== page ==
Monday, February 15, 2016

Review: The Heart of Imagination

by Michael Block

We get enamored with origin stories. Just recently, Wicked celebrated becoming the tenth longest running show in Broadway history. And right down the street, another origin story inspired by "The Wizard of Oz" is capturing hearts. And that show is The Woodsman. Inspired by the story of the Tin Man, The Woodsman is a beautiful reimagining of a beloved tale using puppets, song, and a whole lot of heart.
Conceived by James Ortiz, directed by Ortiz and Claire Karpen, with music by Edward W. Hardy and lyrics by Jen Loring, The Woodsman follows Nick Chopper, a munchkin who falls for a beautiful young girl named Nimmee, who happens to be under the control of an evil witch. As their romance kindles, the Witch, knowing she’ll lose her girl, casts a spell on the axe that ultimately mutilates Nick Chopper, turning him into a mechanical being with a broken heart. Using very little dialogue, extraordinary puppets, a singular violin underscore, and an ensemble of superb storytellers, The Woodsman is a reminder that anything is possible in theater. The story is simple. Rather than trying to do too much, Ortiz relies on an accessible story, giving just enough information for the audience to come along for the ride and allow our imagination to roam free. And getting an opportunity to harken back to childhood is always welcome. When it comes to origin stories, what sets The Woodsman apart from something like Wicked is rather than pandering and throwing in nods to what the audience knows, The Woodsman unravels naturally, allowing for that singular nod at the end to be well earned. With little dialogue to speak, crafting this story was all in Ortiz’s vision. Ortiz and Karpen intricately choreographed each beat. Everything flows seamlessly. There’s never a moment where the momentum halts. And that’s important.
photo by Matthew Murphy
The Woodsman strives in stagecraft. Ortiz and his team allow the story to take shape sans spectacle. Sure, there are extravagant moments but they serve to further the story rather than distract. It’s a brilliant directorial choice. With theatricality being an integral part of the show, the puppets were the official stars of the show. Designed by Ortiz himself, the puppets have a blend of practicality and necessity. The marriage between the lighting design by Catherine Clark and Jamie Roderick and scenic design by Ortiz, again, was a happy one. The set stylishly included wood textures without becoming overwhelming. And extending the elements into the audience added an inclusive touch. The Mason jar lighting fixtures transported the piece to a special place. The way they were incorporated, serving as flicking bugs or a glimmer of the Emerald City, was stunning. Ambiance was an important part of creating the world and the production’s soundscape, even during the preshow. Defining the atmosphere in this worldless piece was executed well. With Steampunk elements in Molly Seidel and original costumer Carol Uraneck’s design, the costumes paid homage to what we know from the source material while still standing on its own.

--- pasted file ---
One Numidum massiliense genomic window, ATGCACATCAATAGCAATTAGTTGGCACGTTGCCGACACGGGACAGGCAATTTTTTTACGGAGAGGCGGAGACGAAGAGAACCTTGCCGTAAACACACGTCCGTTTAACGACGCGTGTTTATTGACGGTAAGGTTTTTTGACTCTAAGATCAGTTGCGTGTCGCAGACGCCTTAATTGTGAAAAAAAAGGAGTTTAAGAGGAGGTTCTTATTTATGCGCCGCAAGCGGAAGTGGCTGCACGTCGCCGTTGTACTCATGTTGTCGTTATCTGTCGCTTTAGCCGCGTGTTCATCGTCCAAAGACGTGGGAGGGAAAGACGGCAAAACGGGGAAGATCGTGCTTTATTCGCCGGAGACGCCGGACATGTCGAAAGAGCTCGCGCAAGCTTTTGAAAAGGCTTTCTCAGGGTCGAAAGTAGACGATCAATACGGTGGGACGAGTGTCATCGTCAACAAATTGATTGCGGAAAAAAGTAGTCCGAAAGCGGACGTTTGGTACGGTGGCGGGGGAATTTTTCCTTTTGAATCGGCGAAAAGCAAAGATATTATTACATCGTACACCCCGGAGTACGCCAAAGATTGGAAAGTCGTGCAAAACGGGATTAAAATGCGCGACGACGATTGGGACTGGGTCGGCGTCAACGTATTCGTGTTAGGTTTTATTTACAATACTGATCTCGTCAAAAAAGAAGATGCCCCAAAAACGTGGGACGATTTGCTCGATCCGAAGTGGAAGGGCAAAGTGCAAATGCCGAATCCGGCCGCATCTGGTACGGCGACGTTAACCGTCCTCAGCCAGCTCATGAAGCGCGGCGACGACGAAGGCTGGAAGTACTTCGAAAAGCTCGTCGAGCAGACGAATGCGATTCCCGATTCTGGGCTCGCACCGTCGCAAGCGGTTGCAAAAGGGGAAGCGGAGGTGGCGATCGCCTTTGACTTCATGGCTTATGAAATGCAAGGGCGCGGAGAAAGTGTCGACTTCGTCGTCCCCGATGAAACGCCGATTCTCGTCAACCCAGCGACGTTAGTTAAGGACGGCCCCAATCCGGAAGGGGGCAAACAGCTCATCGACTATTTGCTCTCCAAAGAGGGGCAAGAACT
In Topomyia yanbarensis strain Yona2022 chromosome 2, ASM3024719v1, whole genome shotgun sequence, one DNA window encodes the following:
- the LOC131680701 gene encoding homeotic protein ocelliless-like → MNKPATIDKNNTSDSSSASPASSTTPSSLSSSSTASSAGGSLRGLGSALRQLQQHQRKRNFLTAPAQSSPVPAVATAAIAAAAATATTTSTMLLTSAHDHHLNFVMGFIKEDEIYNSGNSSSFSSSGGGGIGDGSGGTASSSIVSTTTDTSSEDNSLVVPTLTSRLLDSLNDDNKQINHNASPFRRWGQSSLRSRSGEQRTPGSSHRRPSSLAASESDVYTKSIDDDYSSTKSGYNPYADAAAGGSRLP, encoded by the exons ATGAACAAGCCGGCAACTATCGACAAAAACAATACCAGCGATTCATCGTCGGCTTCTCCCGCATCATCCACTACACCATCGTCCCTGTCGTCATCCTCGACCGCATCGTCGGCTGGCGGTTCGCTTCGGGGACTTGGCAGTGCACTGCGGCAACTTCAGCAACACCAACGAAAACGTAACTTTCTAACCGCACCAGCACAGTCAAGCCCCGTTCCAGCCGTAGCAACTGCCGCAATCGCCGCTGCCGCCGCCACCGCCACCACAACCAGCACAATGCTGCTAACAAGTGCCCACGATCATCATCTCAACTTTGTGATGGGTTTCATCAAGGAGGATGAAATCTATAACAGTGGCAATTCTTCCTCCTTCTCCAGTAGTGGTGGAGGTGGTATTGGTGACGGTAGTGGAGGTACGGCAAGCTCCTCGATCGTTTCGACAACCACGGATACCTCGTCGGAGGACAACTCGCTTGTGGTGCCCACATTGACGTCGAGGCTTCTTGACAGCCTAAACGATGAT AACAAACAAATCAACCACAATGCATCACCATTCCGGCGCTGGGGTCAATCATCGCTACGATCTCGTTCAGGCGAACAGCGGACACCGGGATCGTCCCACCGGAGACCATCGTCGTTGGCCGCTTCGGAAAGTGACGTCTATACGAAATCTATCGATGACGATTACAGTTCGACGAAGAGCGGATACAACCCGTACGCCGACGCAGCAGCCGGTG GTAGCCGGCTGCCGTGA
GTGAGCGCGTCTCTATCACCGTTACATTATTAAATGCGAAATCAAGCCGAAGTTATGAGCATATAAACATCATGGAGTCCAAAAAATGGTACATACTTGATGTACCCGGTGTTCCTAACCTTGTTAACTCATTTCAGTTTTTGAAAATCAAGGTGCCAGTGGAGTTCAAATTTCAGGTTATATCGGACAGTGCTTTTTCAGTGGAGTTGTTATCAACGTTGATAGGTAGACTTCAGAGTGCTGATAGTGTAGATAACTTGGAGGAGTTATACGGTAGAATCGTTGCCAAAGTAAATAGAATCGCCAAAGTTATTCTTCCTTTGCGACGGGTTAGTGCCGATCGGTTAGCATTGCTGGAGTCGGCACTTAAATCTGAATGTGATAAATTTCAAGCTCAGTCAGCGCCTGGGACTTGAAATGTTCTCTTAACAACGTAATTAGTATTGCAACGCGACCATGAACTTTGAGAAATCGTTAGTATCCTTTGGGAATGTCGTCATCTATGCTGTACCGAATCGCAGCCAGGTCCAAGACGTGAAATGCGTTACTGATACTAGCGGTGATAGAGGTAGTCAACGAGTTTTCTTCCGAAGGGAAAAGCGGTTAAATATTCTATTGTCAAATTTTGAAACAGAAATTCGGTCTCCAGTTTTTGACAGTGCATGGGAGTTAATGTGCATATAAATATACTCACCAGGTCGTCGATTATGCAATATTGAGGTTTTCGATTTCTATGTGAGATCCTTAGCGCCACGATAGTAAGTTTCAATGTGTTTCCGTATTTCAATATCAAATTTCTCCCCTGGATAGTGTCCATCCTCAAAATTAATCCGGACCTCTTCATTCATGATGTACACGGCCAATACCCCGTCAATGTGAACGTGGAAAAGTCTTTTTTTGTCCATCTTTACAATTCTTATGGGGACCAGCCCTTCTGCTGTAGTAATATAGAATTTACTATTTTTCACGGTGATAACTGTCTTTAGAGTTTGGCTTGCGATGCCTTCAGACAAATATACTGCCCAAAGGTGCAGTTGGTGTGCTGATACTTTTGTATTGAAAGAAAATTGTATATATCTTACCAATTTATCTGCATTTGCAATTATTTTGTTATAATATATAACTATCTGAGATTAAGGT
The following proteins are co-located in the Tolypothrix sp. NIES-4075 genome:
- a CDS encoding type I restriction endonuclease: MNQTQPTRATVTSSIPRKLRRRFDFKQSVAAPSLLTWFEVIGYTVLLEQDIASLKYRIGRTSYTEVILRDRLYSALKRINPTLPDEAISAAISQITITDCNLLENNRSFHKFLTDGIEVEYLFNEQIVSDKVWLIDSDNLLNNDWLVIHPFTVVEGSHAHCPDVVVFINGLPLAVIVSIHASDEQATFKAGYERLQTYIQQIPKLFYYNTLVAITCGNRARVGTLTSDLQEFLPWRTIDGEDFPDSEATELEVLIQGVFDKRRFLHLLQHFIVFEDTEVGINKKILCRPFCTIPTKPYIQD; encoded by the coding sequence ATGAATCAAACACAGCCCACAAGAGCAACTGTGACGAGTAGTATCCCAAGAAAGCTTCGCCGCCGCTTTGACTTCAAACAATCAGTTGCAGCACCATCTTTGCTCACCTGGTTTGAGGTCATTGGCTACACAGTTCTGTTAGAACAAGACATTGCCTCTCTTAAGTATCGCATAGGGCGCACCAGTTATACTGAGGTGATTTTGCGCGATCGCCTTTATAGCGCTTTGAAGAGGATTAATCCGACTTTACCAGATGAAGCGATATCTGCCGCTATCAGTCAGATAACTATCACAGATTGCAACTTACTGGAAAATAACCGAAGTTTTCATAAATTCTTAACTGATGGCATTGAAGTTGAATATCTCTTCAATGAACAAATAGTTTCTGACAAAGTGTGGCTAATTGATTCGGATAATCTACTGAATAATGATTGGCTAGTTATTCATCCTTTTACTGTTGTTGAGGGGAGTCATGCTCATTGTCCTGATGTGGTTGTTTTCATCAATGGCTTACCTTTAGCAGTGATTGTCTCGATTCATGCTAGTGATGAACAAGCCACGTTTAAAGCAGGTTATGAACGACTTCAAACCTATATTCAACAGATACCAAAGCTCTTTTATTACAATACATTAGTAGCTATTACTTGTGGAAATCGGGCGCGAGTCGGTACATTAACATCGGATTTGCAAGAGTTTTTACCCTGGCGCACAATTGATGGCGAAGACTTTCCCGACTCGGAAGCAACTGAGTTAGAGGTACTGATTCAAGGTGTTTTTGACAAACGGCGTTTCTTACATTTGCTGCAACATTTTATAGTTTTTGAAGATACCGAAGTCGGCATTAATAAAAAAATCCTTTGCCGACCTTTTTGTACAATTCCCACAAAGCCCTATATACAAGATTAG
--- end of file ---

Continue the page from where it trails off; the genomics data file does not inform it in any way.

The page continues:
The Woodsman is a true example of ensemble. The nine piece company moved and breathed as one. And it was enthralling. The Woodsman is clearly a passion project for James Ortiz. So much so that in addition to all of the other hats he wears, he portrays Nick Chopper himself. In any other situation, this would be a recipe for disaster, but with the intricacies being what they are, playing Nick as well worked ok. While he may have been the titular character, the work from the rest of the ensemble should be celebrated. Eliza Martin Simpson is simply striking as Nimmee. Simpson radiates confidence on stage. Some of the most lovely and touching scenes are the romantic duet scenes with Nick and Nimmee. I dare you not to smile. Puppetry plays a big part in The Woodsman and the duo of Amanda A. Lederer and Sophia Zukoski operating The Witch almost faded away breathing life into the puppet. Naomi Florin, the expert violinist, was a wonderful presence and the unsung hero of the production. The music by Edward W. Hardy was tastefully simple yet played a pivotal role setting the mood.
The Woodsman is a family-friendly wonder that triumphantly brings theater and storytelling together. The production has been on an amazing journey and deserves a long life. The only struggle The Woodsman will encounter is what happens when Ortiz departs the production. Will the heart still be there or is this a vehicle made for one?